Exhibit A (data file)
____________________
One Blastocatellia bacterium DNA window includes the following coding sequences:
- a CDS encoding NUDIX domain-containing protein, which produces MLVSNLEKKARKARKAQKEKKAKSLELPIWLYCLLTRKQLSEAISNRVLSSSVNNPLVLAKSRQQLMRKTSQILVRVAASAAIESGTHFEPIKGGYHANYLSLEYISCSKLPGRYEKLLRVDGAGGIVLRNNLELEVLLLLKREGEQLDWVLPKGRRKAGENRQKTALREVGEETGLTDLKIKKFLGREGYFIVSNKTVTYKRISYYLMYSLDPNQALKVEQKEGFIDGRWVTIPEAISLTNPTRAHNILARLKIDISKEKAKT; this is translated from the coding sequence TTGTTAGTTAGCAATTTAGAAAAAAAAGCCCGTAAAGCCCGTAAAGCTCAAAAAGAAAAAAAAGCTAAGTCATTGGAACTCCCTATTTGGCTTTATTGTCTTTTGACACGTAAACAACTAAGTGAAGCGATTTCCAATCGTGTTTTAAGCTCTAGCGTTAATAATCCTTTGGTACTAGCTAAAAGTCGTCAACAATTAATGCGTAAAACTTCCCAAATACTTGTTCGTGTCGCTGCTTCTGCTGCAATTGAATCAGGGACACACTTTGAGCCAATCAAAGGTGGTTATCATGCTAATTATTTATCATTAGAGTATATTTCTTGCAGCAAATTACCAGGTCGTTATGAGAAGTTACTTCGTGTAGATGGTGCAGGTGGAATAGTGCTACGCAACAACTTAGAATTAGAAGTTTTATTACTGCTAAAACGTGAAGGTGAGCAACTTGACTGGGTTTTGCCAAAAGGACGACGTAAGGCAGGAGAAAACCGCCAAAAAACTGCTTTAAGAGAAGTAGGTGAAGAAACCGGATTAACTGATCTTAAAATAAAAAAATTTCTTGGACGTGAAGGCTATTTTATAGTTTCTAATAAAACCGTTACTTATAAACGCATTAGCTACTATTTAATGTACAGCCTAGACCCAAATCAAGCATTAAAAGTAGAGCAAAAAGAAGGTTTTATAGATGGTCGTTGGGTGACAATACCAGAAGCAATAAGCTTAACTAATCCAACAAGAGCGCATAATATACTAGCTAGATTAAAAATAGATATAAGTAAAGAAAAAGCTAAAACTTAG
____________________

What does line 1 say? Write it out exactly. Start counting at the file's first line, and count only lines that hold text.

One Blastocatellia bacterium DNA window includes the following coding sequences: